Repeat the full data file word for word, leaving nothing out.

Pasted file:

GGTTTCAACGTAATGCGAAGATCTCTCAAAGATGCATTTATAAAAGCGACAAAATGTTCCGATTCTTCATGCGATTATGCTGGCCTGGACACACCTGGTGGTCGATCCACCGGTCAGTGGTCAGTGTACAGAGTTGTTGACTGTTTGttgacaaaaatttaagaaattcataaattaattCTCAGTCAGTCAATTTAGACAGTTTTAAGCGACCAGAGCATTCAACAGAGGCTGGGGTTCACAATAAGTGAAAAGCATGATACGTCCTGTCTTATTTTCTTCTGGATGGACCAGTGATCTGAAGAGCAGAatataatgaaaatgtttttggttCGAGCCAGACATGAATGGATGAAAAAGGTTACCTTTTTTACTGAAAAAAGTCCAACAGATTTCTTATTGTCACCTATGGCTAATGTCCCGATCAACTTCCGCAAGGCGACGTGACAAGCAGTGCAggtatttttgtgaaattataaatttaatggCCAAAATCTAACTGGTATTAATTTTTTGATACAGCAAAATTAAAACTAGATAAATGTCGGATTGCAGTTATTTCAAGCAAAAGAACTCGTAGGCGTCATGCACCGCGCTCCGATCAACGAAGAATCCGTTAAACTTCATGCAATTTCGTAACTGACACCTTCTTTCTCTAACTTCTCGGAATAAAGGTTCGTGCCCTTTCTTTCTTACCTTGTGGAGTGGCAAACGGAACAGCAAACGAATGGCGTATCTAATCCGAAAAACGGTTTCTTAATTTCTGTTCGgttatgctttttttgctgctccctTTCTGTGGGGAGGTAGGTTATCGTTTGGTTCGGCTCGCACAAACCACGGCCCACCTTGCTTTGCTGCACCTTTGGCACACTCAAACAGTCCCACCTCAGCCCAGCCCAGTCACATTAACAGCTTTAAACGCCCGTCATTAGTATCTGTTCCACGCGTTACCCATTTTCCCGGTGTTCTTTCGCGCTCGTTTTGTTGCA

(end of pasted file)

GGTTTCAACGTAATGCGAAGATCTCTCAAAGATGCATTTATAAAAGCGACAAAATGTTCCGATTCTTCATGCGATTATGCTGGCCTGGACACACCTGGTGGTCGATCCACCGGTCAGTGGTCAGTGTACAGAGTTGTTGACTGTTTGttgacaaaaatttaagaaattcataaattaattCTCAGTCAGTCAATTTAGACAGTTTTAAGCGACCAGAGCATTCAACAGAGGCTGGGGTTCACAATAAGTGAAAAGCATGATACGTCCTGTCTTATTTTCTTCTGGATGGACCAGTGATCTGAAGAGCAGAatataatgaaaatgtttttggttCGAGCCAGACATGAATGGATGAAAAAGGTTACCTTTTTTACTGAAAAAAGTCCAACAGATTTCTTATTGTCACCTATGGCTAATGTCCCGATCAACTTCCGCAAGGCGACGTGACAAGCAGTGCAggtatttttgtgaaattataaatttaatggCCAAAATCTAACTGGTATTAATTTTTTGATACAGCAAAATTAAAACTAGATAAATGTCGGATTGCAGTTATTTCAAGCAAAAGAACTCGTAGGCGTCATGCACCGCGCTCCGATCAACGAAGAATCCGTTAAACTTCATGCAATTTCGTAACTGACACCTTCTTTCTCTAACTTCTCGGAATAAAGGTTCGTGCCCTTTCTTTCTTACCTTGTGGAGTGGCAAACGGAACAGCAAACGAATGGCGTATCTAATCCGAAAAACGGTTTCTTAATTTCTGTTCGgttatgctttttttgctgctccctTTCTGTGGGGAGGTAGGTTATCGTTTGGTTCGGCTCGCACAAACCACGGCCCACCTTGCTTTGCTGCACCTTTGGCACACTCAAACAGTCCCACCTCAGCCCAGCCCAGTCACATTAACAGCTTTAAACGCCCGTCATTAGTATCTGTTCCACGCGTTACCCATTTTCCCGGTGTTCTTTCGCGCTCGTTTTGTTGCA